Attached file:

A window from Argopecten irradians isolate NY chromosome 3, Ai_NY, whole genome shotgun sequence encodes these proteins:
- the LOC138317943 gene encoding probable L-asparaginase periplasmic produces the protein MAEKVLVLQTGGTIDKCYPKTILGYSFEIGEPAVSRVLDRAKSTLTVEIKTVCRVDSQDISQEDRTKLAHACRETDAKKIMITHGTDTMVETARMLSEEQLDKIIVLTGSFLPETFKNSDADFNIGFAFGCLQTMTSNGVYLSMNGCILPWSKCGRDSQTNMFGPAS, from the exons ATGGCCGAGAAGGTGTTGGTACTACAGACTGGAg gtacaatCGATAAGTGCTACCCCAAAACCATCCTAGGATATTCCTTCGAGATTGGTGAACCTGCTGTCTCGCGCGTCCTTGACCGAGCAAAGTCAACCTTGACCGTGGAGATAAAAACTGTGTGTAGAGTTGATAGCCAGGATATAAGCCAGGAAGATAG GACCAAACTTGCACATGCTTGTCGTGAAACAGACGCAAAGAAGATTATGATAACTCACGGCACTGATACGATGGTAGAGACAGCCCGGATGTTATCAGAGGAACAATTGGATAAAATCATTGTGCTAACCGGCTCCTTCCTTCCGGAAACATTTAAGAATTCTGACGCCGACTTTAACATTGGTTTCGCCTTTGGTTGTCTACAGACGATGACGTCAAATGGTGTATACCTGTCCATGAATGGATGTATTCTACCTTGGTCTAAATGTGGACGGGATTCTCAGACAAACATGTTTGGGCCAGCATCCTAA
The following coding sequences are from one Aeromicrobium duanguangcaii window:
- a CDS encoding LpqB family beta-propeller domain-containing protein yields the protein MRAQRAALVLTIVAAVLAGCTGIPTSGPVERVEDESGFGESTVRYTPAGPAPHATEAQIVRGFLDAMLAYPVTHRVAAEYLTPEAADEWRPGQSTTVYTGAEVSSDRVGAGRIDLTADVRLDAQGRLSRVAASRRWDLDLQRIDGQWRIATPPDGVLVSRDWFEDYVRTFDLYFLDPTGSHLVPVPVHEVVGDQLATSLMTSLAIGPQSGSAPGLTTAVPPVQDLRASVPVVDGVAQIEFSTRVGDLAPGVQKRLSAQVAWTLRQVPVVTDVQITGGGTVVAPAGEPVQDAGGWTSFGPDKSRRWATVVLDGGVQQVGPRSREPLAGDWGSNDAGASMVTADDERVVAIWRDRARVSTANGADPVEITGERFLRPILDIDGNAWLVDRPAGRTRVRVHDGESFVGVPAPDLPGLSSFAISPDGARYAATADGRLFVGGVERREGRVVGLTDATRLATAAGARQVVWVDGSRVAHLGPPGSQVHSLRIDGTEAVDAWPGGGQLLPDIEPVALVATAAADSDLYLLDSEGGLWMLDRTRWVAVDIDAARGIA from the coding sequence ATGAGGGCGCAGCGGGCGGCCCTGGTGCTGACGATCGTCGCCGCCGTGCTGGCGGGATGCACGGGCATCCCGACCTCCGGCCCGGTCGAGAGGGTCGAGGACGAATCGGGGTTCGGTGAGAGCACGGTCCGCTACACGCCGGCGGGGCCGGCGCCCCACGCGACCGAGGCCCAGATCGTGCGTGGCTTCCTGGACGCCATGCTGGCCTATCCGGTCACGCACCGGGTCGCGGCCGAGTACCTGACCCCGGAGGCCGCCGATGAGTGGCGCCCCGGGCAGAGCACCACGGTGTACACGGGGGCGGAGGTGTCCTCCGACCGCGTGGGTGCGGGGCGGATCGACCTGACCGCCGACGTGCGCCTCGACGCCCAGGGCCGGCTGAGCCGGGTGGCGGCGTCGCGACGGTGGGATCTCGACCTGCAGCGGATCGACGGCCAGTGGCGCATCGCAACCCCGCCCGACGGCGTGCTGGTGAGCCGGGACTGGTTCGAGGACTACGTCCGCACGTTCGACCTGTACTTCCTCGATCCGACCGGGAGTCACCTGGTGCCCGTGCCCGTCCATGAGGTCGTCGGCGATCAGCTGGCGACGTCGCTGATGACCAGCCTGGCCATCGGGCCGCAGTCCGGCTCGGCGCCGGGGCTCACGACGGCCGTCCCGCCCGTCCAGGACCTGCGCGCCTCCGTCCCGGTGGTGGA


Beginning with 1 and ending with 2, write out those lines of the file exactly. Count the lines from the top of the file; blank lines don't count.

A window from Argopecten irradians isolate NY chromosome 3, Ai_NY, whole genome shotgun sequence encodes these proteins:
- the LOC138317943 gene encoding probable L-asparaginase periplasmic produces the protein MAEKVLVLQTGGTIDKCYPKTILGYSFEIGEPAVSRVLDRAKSTLTVEIKTVCRVDSQDISQEDRTKLAHACRETDAKKIMITHGTDTMVETARMLSEEQLDKIIVLTGSFLPETFKNSDADFNIGFAFGCLQTMTSNGVYLSMNGCILPWSKCGRDSQTNMFGPAS, from the exons ATGGCCGAGAAGGTGTTGGTACTACAGACTGGAg gtacaatCGATAAGTGCTACCCCAAAACCATCCTAGGATATTCCTTCGAGATTGGTGAACCTGCTGTCTCGCGCGTCCTTGACCGAGCAAAGTCAACCTTGACCGTGGAGATAAAAACTGTGTGTAGAGTTGATAGCCAGGATATAAGCCAGGAAGATAG GACCAAACTTGCACATGCTTGTCGTGAAACAGACGCAAAGAAGATTATGATAACTCACGGCACTGATACGATGGTAGAGACAGCCCGGATGTTATCAGAGGAACAATTGGATAAAATCATTGTGCTAACCGGCTCCTTCCTTCCGGAAACATTTAAGAATTCTGACGCCGACTTTAACATTGGTTTCGCCTTTGGTTGTCTACAGACGATGACGTCAAATGGTGTATACCTGTCCATGAATGGATGTATTCTACCTTGGTCTAAATGTGGACGGGATTCTCAGACAAACATGTTTGGGCCAGCATCCTAA